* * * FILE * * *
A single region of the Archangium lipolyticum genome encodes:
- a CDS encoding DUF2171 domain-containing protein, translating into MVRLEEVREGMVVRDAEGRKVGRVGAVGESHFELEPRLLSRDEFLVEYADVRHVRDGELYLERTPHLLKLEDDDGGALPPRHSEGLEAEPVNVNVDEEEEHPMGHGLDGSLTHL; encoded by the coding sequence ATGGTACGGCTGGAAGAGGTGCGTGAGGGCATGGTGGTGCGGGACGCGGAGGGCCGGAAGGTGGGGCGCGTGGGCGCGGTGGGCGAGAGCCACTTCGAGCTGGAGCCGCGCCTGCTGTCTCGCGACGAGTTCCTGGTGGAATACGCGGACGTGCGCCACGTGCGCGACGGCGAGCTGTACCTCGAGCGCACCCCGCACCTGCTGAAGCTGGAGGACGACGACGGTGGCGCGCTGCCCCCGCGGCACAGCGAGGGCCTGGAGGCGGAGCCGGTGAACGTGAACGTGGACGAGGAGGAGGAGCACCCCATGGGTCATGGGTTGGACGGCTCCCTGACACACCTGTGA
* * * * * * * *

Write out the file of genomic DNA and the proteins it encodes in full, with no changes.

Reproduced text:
A single region of the Archangium lipolyticum genome encodes:
- a CDS encoding DUF2171 domain-containing protein, translating into MVRLEEVREGMVVRDAEGRKVGRVGAVGESHFELEPRLLSRDEFLVEYADVRHVRDGELYLERTPHLLKLEDDDGGALPPRHSEGLEAEPVNVNVDEEEEHPMGHGLDGSLTHL; encoded by the coding sequence ATGGTACGGCTGGAAGAGGTGCGTGAGGGCATGGTGGTGCGGGACGCGGAGGGCCGGAAGGTGGGGCGCGTGGGCGCGGTGGGCGAGAGCCACTTCGAGCTGGAGCCGCGCCTGCTGTCTCGCGACGAGTTCCTGGTGGAATACGCGGACGTGCGCCACGTGCGCGACGGCGAGCTGTACCTCGAGCGCACCCCGCACCTGCTGAAGCTGGAGGACGACGACGGTGGCGCGCTGCCCCCGCGGCACAGCGAGGGCCTGGAGGCGGAGCCGGTGAACGTGAACGTGGACGAGGAGGAGGAGCACCCCATGGGTCATGGGTTGGACGGCTCCCTGACACACCTGTGA